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Re: T electrics on NEC?

Postby boblothrope » Mon Jul 23, 2012 4:29 pm

AEM7AC920 wrote:The diesels are not the problem even if we ran electrics the scheduling would be the only fix for that. You still have local trains making stops. If you are arriving into stops earlier because of better equipment, you still can't leave ahead of schedule.


Well, one of the major reasons to electrify would be the faster speeds and acceleration. So presumably they'd publish a faster schedule to account for that.

Faster speeds help everyone. Passengers get where they're going faster, the T saves on operating costs by running more trips with the same number of crews and trains, and Amtrak and the T can fit more trains into the schedule.

The main drawbacks to electrification are the costs to install the wiring (which has already been done), and buying the locomotives (which the T could easily get off-the-shelf, instead of some of the new diesels they're buying).
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Re: T electrics on NEC?

Postby AEM7AC920 » Mon Jul 23, 2012 4:51 pm

All of the MBTAs equipment as far as coaches go are limited to 80 MPH max.
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Re: T electrics on NEC?

Postby boblothrope » Mon Jul 23, 2012 7:05 pm

AEM7AC920 wrote:All of the MBTAs equipment as far as coaches go are limited to 80 MPH max.


That's too bad.

But electrics would still be a big help, since on a route with frequent stops, acceleration is more important than top speed.
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Re: T electrics on NEC?

Postby CSX Conductor » Mon Jul 23, 2012 10:02 pm

Of course the T would have to have tracks 3&4 in Attleboro wired, as well as Track #3 between Post & Packard......and the siding for Wickford Jct.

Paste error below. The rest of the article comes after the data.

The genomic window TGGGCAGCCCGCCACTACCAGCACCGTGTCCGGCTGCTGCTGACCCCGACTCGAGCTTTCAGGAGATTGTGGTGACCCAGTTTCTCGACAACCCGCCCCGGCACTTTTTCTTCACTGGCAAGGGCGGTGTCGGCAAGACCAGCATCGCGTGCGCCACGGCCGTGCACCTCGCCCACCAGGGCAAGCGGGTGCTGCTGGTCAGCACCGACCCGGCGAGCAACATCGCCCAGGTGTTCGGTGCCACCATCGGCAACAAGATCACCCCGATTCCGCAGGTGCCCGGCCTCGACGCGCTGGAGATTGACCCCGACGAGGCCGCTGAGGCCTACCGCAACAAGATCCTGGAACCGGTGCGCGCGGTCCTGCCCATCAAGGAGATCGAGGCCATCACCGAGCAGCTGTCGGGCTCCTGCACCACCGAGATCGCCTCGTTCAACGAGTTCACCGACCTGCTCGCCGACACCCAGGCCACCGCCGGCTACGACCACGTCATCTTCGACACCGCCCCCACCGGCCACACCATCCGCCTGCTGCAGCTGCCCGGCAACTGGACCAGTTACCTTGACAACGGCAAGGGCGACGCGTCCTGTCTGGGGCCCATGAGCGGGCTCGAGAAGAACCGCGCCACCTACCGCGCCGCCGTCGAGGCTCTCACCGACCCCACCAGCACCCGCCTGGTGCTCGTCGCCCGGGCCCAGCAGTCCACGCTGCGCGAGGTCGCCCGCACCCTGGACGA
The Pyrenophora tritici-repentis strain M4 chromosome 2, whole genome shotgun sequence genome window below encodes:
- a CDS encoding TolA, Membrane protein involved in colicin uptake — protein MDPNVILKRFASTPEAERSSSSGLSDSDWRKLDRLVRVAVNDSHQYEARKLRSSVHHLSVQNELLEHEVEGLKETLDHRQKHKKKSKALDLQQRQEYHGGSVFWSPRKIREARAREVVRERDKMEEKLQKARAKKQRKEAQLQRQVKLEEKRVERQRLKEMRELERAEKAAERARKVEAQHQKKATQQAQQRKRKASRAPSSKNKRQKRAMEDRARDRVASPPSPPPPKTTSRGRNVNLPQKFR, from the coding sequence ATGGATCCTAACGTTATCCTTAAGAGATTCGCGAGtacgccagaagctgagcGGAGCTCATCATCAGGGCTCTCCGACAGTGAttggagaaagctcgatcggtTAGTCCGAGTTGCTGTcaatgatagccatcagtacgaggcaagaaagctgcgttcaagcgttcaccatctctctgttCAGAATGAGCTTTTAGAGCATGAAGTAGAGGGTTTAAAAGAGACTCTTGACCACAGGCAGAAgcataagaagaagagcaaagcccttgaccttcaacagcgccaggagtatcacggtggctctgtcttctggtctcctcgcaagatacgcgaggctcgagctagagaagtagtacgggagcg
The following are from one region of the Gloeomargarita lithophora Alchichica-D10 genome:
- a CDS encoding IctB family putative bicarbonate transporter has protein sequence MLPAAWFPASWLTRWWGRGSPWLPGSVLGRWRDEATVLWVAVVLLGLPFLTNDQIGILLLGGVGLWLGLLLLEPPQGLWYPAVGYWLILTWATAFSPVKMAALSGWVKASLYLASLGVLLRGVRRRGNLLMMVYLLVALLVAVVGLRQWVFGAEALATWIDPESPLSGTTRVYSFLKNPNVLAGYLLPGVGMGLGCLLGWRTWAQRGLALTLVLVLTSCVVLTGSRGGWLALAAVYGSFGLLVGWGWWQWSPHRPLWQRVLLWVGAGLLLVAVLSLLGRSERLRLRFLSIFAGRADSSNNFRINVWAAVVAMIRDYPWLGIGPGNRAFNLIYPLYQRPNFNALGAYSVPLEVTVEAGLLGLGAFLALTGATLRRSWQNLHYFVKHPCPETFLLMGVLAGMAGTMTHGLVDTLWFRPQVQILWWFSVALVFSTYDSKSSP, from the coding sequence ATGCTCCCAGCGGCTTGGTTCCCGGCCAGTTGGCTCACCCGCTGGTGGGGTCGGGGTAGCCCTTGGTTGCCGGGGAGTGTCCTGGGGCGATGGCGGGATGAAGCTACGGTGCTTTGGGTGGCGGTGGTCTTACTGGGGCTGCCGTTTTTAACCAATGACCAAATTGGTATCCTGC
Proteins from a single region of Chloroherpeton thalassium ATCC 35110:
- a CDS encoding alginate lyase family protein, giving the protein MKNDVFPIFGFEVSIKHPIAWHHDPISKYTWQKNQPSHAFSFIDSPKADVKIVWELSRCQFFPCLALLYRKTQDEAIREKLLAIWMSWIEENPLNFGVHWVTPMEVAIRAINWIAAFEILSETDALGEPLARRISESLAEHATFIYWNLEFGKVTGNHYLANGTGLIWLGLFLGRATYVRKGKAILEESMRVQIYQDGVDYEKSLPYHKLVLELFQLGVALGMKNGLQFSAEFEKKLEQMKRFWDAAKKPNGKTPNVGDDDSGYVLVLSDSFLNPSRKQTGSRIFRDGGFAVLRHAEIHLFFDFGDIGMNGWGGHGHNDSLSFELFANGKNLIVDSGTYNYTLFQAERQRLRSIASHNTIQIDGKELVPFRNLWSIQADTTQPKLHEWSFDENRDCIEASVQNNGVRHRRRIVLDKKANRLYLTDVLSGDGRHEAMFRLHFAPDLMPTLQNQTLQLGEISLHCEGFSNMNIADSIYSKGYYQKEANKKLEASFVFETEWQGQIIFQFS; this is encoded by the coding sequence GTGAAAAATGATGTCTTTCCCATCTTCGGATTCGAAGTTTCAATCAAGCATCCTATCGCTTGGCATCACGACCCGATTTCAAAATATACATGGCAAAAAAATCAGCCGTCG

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Re: T electrics on NEC?

Postby AEM7AC920 » Mon Jul 23, 2012 11:07 pm

boblothrope wrote:
AEM7AC920 wrote:All of the MBTAs equipment as far as coaches go are limited to 80 MPH max.


That's too bad.

But electrics would still be a big help, since on a route with frequent stops, acceleration is more important than top speed.


Indeed although I'm willing to bet the new diesels will fill in just a nice if not better vs us getting some of the tired ALPs from NJT. A lot of people bash the MP units but they sure don't have any issues getting 7 or 8 doubles up to speed nicely, even coming into stops in the first notch they just keep pulling.
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Re: T electrics on NEC?

Postby DutchRailnut » Tue Jul 24, 2012 3:55 am

Hmm does power braking not totally defeat the purpose of blended brake ?
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Re: T electrics on NEC?

Postby AEM7AC920 » Tue Jul 24, 2012 7:12 am

We are taught here that power brake is 4th notch or higher and stretch braking is anything under. Yes the railroad wants blended to be used but a lot of guys around here don't use it and expect you to run there way when working as a student ;) To answer your question yes it does